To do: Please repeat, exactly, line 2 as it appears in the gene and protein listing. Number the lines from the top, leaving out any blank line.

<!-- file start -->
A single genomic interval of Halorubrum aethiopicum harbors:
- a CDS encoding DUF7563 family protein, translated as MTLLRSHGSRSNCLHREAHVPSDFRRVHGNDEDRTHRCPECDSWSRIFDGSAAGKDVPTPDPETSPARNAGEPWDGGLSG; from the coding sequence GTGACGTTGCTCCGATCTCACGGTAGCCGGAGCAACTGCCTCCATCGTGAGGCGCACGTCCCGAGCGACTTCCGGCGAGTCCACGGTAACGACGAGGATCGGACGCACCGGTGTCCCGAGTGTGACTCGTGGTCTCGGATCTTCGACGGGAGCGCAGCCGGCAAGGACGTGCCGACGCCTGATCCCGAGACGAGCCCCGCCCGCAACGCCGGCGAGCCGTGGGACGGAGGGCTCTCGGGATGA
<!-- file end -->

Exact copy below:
- a CDS encoding DUF7563 family protein, translated as MTLLRSHGSRSNCLHREAHVPSDFRRVHGNDEDRTHRCPECDSWSRIFDGSAAGKDVPTPDPETSPARNAGEPWDGGLSG; from the coding sequence GTGACGTTGCTCCGATCTCACGGTAGCCGGAGCAACTGCCTCCATCGTGAGGCGCACGTCCCGAGCGACTTCCGGCGAGTCCACGGTAACGACGAGGATCGGACGCACCGGTGTCCCGAGTGTGACTCGTGGTCTCGGATCTTCGACGGGAGCGCAGCCGGCAAGGACGTGCCGACGCCTGATCCCGAGACGAGCCCCGCCCGCAACGCCGGCGAGCCGTGGGACGGAGGGCTCTCGGGATGA